ANSWER: He’s hosted game shows like The Wizard of Odds, Double Dare, High Rollers, Battlestars and Classic Concentration, and the current contract for his most famous gig lasts until 2022.

QUESTION: Who is Alex Trebek?

When my name was called, I felt a rush of adrenaline. Producers mic the contestants and Maggie tries to put us at ease and calm the inevitable nerves. It’s a tremendous feeling as the game is about to start and I’m set to get up close and personal with the buzzer, the board and Alex Trebek.

As I’m introduced, I can feel one the biggest smiles I’ve ever smiled come across my face. I’m ready to buzz in and challenge the champion.

The game goes almost as well as could possibly have been expected and Alex was a delight.

Though he would announce his devastating pancreatic cancer diagnosis just a week later, shaking his hand and telling him my “interesting story” –  spoiler alert: it has a distinct Brandeis angle – was surreal. He also did his best to keep contestants at ease, though my aunt, who was also in attendance, said he didn’t look quite like his usual self.

I admit to being too caught up in the moment to notice.

During the commercial breaks, Alex took questions from the audience. My son, Drew, asked one. When Alex returned to his podium afterward, I told him that the youngster who’d been quizzing him was my son.

In response, Alex deadpanned, “Well, I’ve about had it up to here with him!”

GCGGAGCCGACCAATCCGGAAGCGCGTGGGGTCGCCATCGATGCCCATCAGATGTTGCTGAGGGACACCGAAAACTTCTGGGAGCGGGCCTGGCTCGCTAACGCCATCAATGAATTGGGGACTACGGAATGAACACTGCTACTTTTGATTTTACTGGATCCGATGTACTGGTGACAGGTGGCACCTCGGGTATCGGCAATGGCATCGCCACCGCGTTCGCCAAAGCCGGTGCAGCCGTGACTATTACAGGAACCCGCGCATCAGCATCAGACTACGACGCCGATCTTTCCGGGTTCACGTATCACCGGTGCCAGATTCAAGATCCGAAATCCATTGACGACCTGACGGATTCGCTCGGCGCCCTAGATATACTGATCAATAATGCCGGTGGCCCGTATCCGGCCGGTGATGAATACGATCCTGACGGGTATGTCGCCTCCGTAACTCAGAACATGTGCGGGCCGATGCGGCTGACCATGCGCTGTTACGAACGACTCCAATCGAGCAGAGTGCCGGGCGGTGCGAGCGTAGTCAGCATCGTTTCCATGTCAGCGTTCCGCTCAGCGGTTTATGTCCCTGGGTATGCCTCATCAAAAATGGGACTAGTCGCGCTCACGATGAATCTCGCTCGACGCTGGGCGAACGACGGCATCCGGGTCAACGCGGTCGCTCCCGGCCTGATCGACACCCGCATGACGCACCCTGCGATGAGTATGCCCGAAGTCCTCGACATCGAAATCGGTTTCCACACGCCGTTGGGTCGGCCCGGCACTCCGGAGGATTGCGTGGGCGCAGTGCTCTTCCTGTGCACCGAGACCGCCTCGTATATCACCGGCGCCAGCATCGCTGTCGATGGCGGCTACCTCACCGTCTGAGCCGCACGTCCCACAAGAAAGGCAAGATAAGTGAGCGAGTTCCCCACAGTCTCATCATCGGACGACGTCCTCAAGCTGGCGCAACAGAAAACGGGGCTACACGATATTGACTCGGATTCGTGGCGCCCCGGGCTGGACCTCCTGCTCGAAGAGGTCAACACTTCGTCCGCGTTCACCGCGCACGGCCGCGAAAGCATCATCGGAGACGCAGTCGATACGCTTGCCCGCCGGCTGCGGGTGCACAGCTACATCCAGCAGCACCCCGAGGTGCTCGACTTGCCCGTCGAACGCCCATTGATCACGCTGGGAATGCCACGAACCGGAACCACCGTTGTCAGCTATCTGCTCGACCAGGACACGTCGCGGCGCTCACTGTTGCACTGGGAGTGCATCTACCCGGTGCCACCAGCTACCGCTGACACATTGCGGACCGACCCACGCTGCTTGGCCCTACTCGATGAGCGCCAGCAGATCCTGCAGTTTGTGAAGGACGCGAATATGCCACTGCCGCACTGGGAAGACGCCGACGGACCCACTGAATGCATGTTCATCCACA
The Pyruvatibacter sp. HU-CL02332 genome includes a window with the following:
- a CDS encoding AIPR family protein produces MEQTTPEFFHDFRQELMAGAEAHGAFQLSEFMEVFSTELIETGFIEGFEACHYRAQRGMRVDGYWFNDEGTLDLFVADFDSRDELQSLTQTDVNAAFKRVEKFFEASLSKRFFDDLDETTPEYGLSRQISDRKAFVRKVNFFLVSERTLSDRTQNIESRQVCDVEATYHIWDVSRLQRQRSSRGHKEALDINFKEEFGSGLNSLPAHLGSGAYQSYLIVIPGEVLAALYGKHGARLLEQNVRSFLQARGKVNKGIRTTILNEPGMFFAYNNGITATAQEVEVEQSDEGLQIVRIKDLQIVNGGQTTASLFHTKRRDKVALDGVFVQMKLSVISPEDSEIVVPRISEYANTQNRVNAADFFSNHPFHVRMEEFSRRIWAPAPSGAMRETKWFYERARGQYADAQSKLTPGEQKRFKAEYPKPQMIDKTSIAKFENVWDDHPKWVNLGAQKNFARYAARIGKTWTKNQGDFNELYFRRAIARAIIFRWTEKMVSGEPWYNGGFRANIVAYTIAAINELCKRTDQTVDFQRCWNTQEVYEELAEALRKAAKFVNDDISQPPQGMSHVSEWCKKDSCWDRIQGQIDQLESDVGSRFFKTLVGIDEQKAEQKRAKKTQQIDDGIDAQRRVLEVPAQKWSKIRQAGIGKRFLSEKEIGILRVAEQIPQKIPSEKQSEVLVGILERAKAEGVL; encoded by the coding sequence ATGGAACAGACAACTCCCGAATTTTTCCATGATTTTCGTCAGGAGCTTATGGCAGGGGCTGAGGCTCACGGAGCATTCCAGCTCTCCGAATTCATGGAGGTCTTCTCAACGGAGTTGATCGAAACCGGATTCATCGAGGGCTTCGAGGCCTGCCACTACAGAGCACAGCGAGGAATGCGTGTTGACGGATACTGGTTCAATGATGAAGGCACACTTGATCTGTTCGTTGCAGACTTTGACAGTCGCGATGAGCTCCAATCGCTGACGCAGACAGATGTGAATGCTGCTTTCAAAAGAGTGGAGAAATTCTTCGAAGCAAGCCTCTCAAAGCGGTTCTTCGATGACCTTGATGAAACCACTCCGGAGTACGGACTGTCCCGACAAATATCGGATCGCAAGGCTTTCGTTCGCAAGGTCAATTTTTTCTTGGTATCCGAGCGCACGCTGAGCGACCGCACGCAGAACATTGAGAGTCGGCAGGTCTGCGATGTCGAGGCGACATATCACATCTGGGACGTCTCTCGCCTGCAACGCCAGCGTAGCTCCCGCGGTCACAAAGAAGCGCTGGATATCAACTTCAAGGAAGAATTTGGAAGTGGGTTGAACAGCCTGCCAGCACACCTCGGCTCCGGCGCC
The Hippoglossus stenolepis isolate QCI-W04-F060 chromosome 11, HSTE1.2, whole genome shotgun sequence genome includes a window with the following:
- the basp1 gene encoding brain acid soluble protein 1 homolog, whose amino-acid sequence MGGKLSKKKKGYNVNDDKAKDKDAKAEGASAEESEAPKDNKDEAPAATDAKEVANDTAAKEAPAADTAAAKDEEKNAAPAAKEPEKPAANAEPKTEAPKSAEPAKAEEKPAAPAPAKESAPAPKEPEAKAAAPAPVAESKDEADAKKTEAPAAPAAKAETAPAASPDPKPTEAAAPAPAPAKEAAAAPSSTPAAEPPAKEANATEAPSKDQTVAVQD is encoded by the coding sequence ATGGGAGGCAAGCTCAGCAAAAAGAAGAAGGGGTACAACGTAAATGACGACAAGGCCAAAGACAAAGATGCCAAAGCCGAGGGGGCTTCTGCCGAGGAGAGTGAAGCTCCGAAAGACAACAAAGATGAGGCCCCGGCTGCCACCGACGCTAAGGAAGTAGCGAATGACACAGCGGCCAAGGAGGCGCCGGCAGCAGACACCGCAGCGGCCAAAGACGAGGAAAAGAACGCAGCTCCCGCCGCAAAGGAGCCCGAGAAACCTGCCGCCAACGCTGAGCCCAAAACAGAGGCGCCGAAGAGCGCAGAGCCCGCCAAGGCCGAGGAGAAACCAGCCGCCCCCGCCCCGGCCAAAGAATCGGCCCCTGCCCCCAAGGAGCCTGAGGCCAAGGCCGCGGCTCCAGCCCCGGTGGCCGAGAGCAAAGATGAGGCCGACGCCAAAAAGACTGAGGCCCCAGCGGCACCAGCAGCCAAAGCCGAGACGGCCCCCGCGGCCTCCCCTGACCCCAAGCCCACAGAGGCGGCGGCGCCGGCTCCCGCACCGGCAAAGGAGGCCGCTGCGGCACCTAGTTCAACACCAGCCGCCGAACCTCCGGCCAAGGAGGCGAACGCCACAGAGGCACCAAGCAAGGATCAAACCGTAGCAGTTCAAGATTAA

Now my son has his own story to tell when he’s on “Jeopardy!”


I didn’t end up winning, but I was the biggest challenge new “Jeopardy!” legend James Holzhauer faced in his first month on the show. James is already widely regarded as one of the top three players in the program’s history. So far as I can tell, I’ve been the only one, at least through his first 18 games, to even be within shouting distance.

I led at the first commercial break and was still close behind him at the second. Late in the game, I landed on a coveted Daily Double, and though I didn’t quite have the guts to go for the True Daily Double – whereby I’d double everything I had – I wagered enough to make sure that James had to get his Final Jeopardy correct.

When the ultimate answer and question came, I continued to put on the pressure, answering correctly and coming just shy of doubling up again. Ultimately, my second-place total of $53,999 would have been among the top 15 all-time single-game winnings, if you leave out James and his mind-boggling performances. And after 17-straight blowouts, he only beat me by $18. 

So my once in a lifetime story doesn’t quite have the happy ending I wanted, but I’m exceptionally proud of my showing. The fact of the matter is, I’ve seen it time and again with the student-athletes that I cover here at Brandeis. Sometimes, you can give your all-out best, and it’s just not enough. But if you left everything out on the field (or stage), it’s all you can ask for.

Categories: Alumni, Athletics

Return to the BrandeisNOW homepage